Wednesday, July 27, 2016

Spock, Death, and Mediocre Villainy: A Review of Star Trek Beyond

Star Trek: The Motion Picture ... er, I mean, Beyond
Star Trek films have always ranged in quality.  Like many fans and this ranking, I'd count Star Trek II: The Wrath of Khan as the best and Star Trek V: The Final Frontier and Star Trek: Nemesis as some of the worst.  I personally have a huge soft spot for Star Trek IV: The One with the Whales, a silly movie with a serious message directed by Leonard Nimoy.

Star Trek Beyond (2016) falls somewhere in the middle of the pack.  The good news: it's better than Into Darkness, which I'd put near the bottom (Benedict Cumberbatch as Khan?  "Cold fusion" freezes lava?  Ugh.).

Beyond has a lot of problems (more on those in a bit), but for the most part it's a fun movie that continues to capture the essence of the old characters while it introduces new ones.  It's bittersweet to watch Anton Yelchin's Chekhov after the actor's untimely death in a car accident in June.  Karl Urban's McCoy once again steals the show as my favorite part of the new Trek films.  Sofia Boutella's Jeylah, the white-and-black alien, portrays ass-kicking innocence (think: grown-up Arya Stark in space).  Scottie has a major role in this one, which is unsurprising as Simon Pegg co-wrote the script.

The bad news: The plot is kind of a mess and, once you figure out what's going on, it's ... kinda boring.  This is one of those Trek movies that feels like a long TV episode (at one point Kirk even says his life feels "episodic").  I've never cared for the new Trek relationship between Uhura (Zoë Saldana) and Spock (Zachary Quinto), since it turns Uhura into a supporting character, almost an appendage of Spock, that spends a fair amount of her screen time looking like a worried puppy dog.

Idris Elba's face: not in Beyond.
But the biggest problem with Beyond has to do with the villain.  Krall (Idris Elba) is an all-around baddie who commands "bees," small ships that can collectively demolish a starship in minutes. And he literally sucks the life out of people.  He drones on about how the Federation is weak for promoting compassion and cooperation.  We're told he's going to save the Federation from itself.  All of this is setting us up for an interesting pay off, right?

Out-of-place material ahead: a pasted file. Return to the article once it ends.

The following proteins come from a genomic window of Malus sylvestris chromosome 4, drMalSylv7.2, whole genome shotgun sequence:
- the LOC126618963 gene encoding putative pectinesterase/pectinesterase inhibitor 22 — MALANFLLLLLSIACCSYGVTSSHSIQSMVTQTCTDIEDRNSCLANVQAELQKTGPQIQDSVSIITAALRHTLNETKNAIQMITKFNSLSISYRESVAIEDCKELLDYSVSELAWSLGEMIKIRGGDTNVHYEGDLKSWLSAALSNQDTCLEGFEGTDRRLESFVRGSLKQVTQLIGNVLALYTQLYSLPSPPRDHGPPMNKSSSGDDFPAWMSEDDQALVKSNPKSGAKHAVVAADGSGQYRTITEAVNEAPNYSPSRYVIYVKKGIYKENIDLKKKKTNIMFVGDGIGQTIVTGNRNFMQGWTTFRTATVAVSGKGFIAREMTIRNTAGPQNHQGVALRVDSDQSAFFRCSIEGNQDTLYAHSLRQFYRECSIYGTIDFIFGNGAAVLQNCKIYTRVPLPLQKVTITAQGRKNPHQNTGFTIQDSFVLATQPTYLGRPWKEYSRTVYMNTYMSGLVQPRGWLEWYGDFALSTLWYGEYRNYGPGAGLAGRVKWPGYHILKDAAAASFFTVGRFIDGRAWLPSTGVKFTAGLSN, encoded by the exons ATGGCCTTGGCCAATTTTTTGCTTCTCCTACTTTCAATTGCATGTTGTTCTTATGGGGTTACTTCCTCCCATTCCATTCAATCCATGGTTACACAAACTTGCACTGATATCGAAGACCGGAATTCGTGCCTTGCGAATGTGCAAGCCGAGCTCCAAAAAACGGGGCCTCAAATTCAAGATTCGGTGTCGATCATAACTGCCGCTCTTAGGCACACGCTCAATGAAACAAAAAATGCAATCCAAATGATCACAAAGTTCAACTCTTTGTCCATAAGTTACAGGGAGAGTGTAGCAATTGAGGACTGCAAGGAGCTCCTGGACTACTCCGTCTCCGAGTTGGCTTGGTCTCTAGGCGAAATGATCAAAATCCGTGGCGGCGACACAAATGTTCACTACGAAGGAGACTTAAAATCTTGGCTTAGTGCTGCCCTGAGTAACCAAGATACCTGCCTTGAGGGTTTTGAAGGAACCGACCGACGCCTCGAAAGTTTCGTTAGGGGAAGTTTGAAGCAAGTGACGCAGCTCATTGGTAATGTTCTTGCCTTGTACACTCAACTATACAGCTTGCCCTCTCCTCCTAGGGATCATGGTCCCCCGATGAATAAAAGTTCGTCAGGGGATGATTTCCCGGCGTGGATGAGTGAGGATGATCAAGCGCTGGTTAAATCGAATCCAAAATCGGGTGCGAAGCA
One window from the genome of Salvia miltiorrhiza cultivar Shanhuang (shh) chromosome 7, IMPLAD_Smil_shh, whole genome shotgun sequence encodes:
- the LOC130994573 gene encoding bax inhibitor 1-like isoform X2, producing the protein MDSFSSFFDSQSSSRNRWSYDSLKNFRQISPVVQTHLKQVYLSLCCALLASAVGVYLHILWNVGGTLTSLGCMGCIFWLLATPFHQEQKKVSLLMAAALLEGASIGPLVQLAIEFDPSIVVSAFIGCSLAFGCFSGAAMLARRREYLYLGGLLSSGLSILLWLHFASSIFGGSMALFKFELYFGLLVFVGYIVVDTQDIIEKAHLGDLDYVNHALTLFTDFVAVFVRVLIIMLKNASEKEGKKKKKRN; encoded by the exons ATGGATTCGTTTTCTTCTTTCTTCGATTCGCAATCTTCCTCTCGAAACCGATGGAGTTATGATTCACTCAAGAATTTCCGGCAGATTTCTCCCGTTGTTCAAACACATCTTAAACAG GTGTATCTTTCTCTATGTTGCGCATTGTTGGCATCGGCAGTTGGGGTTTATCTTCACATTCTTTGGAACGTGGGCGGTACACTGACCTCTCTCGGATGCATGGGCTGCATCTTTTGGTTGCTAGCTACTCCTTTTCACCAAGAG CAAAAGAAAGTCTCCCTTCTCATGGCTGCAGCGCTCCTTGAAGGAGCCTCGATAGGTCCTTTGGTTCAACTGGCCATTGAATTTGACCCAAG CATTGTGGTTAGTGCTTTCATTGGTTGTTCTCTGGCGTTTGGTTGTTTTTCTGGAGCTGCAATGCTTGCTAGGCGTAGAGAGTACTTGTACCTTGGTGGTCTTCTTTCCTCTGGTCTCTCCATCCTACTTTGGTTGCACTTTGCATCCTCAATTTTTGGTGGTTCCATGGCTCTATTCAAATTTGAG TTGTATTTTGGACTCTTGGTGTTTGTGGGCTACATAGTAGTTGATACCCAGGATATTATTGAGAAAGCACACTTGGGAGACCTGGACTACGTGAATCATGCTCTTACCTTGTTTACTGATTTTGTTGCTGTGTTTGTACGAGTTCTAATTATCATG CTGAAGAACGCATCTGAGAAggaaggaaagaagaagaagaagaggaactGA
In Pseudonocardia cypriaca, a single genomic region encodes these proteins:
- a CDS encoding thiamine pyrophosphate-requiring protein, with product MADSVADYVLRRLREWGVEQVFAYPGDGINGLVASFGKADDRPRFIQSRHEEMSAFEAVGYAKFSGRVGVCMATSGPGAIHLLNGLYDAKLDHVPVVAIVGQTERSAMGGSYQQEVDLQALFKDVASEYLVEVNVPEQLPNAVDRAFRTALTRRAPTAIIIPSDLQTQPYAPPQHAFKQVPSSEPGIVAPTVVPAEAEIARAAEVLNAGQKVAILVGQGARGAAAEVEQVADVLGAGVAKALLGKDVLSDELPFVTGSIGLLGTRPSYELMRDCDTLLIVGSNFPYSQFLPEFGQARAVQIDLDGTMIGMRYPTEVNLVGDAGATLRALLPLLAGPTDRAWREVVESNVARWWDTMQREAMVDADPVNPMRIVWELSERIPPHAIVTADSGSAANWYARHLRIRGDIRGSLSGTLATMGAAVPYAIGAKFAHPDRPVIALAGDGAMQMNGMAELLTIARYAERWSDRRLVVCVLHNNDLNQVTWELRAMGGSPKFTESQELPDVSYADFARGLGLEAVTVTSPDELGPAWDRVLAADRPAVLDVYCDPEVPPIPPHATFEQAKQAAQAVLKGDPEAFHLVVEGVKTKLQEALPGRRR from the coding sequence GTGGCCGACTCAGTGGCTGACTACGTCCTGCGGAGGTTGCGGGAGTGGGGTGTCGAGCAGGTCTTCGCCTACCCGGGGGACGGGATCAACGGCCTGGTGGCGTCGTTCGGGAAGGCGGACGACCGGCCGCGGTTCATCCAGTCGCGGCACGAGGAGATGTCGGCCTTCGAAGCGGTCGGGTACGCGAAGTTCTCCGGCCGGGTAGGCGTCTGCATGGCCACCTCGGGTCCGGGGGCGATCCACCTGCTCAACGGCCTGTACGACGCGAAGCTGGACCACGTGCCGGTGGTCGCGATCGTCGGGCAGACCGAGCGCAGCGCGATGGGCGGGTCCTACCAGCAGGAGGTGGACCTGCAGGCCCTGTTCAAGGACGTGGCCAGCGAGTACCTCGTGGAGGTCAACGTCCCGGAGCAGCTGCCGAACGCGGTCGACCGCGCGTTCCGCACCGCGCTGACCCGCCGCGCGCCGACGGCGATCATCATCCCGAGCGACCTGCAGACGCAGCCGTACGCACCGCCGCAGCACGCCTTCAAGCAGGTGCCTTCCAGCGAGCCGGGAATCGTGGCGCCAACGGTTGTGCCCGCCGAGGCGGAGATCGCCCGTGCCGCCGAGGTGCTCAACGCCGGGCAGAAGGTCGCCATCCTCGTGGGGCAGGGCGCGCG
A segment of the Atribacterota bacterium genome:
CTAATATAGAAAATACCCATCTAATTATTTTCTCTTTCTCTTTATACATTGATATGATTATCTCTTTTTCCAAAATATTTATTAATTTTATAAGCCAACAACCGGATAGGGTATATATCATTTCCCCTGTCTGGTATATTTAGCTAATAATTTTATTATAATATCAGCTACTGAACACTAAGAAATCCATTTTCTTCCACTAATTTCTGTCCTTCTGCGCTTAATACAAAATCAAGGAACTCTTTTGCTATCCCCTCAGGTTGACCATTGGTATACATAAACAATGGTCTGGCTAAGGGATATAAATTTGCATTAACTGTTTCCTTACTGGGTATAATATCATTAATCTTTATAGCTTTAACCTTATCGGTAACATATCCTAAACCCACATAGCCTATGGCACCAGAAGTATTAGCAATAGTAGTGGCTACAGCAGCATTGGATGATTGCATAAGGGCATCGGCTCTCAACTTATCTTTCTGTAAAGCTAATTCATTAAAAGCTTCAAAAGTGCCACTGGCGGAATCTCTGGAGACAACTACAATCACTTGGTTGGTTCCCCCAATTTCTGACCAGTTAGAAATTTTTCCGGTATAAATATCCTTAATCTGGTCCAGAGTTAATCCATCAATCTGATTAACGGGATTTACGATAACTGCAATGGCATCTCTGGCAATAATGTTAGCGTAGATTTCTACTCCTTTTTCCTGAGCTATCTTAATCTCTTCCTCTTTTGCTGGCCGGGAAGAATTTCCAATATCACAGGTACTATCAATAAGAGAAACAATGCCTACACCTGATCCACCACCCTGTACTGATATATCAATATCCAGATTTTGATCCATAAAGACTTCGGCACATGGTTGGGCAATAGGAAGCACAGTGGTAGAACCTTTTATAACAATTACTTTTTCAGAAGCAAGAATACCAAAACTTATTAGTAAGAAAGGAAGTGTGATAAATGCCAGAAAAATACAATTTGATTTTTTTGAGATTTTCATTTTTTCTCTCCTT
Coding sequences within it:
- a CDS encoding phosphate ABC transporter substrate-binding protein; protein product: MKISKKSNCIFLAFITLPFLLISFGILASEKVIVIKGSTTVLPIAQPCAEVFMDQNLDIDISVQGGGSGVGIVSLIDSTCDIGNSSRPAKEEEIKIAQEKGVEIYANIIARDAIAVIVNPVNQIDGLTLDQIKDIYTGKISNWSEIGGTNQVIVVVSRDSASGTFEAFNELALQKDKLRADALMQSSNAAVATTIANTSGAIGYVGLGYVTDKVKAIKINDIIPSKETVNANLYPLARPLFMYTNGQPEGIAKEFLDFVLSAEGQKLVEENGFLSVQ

(MINOR, VAGUE SPOILER AHEAD) ... We don't discover the motivation for Krall's nastiness until the end of the movie, and it turns out to be ... super lame.  Worst of all, Krall's story makes little sense of what came before.  Fans of Idris Elba's face (who are legion) will think the biggest flaw is that Elba is behind prosthetics and/or slobbering 99% of the time.  Elba's considerable talents are mostly wasted on such an underwhelming character.

The Philosophy Report: Vulcan Reflections on Death

The most philosophically interesting scenes in Beyond are those that deal with Spock's reflections on death.  Early on in the film, Spock learns that Ambassador Spock has died (that is, the older Spock from the alternate universe played by Leonard Nimoy in the previous installments of new Trek).  I found young Spock's reaction to be a both a poignant tribute to Leonard Nimoy (see my tribute here) and a unique way to dramatize existential angst -- talk about confronting your own mortality!

Later on Spock tells McCoy that given how many lives Ambassador Spock lived, "fear of death is illogical."  McCoy counters, "Fear of death is what keeps us alive."  You can see a clip from their conversation in the trailer below (starting about 1:33).

It's not entirely clear to me how Spock's comment about Ambassador Spock's many lives relates here.  Maybe Ambassador Spock lived long and prospered (in at least two alternate dimensions!), so there's nothing to be sad about?

Since Vulcan philosophy is largely based on Stoicism, we might start there.  The Stoic and Roman Emperor Marcus Aurelius recommends thinking about the inevitability and naturalness of death and to imagine one's own death and the deaths of one's loved ones on a somewhat regular basis.  Cheery stuff!  In Star Trek Beyond, Spock is able to contemplate Ambassador Spock's death simultaneously as his own and as a loved one's.  The idea is that it's harder to be shocked and afraid of something you've thought about before.  It's easier to accept it, especially if you're convinced that it's natural and inevitable.  See this post from the Modern Stoicism Blog for a moving account of one person's use of Stoicism to overcome his fear of death.